Job Seeker A says to himself: “I didn’t bring anything really special to my work. Sure, I might have done well but it was a long time ago. And it really didn’t require a lot of hard work. It was just easy for me. I can’t really claim to do it well.”
Job Seeker B says to herself: “I really love motivating people and I’m really good at it. I especially love speaking to large groups of people, because I feed off their energy and return it to them. There’s no better feeling than when I know I’ve communicated clearly and effectively.”
Which person do you think is going to be more successful in finding their next job?
I would vote for Job Seeker B. She knows her strengths and her self-talk reinforces those strengths in her mind. She’ll bring that confidence to her entire job search process, from networking to writing cover letters or emails, to interviewing and finally to negotiating her compensation package once she gets an offer.
Job Seeker A, on the other hand, will have a hard time convincing himself, much less any employer, that he has what it takes to do the job in question.
Both of these personas are based on actual clients I have.
Working with Job Seeker A, I’m helping him see that just because something comes easily doesn’t mean it’s less valuable to an employer. In fact, when something comes easily and we enjoy it, it’s probably a talent. And a talent is at the center of what I call your Core Value Proposition – work you really like to do, having an impact that is meaningful to you, and working in a way that’s resonant with your values and work style.
Job Seeker A has a tremendous talent for sales. He engages potential customers so quickly because he has a natural ability to connect with people. His personality is “winning.” People like him. He’s authentic, and doesn’t oversell so people trust him. He puts in an enormous amount of work, yet didn’t realize that counts because he enjoys doing it.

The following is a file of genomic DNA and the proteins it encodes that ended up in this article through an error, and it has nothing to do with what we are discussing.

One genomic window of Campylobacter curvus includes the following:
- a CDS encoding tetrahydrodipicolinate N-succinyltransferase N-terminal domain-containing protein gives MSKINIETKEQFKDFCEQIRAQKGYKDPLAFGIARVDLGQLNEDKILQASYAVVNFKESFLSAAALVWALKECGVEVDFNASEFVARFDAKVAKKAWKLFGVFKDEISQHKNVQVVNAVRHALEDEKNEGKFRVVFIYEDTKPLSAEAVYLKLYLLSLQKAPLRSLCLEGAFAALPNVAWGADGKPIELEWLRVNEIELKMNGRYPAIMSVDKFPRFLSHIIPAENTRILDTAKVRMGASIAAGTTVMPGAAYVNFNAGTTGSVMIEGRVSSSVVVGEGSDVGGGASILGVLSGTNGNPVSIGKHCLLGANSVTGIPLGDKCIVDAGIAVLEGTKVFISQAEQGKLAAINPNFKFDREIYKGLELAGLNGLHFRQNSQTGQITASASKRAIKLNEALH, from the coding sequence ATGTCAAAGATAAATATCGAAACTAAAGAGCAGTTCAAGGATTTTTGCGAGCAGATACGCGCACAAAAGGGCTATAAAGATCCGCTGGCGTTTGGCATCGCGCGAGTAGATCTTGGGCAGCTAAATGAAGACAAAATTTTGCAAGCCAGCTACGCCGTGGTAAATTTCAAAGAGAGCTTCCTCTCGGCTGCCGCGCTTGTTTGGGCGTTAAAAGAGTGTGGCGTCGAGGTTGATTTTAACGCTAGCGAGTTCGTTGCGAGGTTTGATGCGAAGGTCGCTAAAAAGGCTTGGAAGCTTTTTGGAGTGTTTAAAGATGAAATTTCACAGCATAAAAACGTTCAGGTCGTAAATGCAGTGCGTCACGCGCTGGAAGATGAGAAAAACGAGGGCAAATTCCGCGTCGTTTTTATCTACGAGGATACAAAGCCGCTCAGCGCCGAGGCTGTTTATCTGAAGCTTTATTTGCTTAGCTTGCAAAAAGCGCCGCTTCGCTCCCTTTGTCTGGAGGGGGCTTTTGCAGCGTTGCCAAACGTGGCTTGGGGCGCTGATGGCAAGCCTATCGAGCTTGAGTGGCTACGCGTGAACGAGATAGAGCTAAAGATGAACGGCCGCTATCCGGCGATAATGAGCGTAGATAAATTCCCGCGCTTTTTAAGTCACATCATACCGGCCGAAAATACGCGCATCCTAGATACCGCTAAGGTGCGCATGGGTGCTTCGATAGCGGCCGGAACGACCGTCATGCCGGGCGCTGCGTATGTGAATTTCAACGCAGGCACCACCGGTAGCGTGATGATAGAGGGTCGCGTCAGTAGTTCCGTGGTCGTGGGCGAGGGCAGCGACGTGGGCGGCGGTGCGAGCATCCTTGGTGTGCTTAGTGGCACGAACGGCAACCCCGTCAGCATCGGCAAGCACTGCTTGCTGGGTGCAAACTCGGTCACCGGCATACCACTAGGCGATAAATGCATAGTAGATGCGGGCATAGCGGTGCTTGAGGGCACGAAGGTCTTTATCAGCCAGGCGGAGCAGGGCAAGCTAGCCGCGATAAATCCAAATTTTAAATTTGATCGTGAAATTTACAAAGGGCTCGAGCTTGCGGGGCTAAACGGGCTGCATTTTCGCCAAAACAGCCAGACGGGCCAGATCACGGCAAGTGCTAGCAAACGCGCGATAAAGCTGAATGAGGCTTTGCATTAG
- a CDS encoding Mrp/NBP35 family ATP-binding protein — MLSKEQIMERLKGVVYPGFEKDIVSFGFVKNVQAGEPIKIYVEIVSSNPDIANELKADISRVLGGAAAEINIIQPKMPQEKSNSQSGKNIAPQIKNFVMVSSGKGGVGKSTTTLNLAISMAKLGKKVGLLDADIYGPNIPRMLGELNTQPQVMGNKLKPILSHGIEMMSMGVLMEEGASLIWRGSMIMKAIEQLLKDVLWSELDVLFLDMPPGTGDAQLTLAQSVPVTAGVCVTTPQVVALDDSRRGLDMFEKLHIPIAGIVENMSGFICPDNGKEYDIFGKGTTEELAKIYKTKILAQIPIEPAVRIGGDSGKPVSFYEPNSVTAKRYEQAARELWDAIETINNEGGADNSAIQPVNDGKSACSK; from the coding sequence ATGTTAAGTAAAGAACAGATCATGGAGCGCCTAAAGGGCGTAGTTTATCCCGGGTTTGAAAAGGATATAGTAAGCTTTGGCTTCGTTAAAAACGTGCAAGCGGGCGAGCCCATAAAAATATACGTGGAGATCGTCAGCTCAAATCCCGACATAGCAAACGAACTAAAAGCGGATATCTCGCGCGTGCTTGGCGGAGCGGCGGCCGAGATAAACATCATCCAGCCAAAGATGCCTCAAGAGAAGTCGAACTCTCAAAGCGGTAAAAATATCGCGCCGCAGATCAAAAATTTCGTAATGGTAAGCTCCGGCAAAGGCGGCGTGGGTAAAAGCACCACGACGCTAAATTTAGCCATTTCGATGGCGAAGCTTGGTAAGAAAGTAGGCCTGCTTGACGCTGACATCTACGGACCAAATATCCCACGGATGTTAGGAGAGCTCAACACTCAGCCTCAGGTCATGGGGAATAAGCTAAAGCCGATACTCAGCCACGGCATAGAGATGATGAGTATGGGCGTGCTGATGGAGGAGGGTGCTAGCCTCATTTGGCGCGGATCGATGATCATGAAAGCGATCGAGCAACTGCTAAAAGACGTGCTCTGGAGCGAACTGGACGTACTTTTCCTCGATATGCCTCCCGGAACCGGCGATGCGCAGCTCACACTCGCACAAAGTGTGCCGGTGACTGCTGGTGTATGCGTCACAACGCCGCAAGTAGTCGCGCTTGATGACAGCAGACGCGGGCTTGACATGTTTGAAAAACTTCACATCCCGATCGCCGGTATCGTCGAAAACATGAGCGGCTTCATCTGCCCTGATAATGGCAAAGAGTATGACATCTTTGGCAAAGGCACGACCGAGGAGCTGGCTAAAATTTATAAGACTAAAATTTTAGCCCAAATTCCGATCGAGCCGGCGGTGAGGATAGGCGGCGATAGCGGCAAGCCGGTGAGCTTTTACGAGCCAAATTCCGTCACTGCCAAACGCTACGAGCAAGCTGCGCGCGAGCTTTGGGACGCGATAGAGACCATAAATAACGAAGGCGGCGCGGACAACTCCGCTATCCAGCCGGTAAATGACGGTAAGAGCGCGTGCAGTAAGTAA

Once Job Seeker A owns his talent, he’ll do extremely well in his job search.
I’m coaching him to talk to himself in a way that recognizes his past success as being based on his talent. That means it hasn’t disappeared. He thinks he hasn’t used it for a few years. My perspective is that he has been using it in slightly different ways and in new contexts, something that he came to see in one of our sessions. Now it’s becoming easier for him to claim his sales ability as a talent.
The next goal is for him to talk positively to himself about his ability to provide value to an employer by using his sales talent and the sales skills he further developed over the years.
He’s the only one who can choose to speak positively about his skills and talents. I coach him and make suggestions and ask questions like “how does it feel to talk to yourself like that?” Ultimately, it’s his choice about how he’ll talk to himself. Based on my coaching of hundreds and hundreds of people, I can say that to be successful in his job search, he’ll have to choose positive self-talk.
How are you talking to yourself about your talents, skills and ability to provide value to an employer?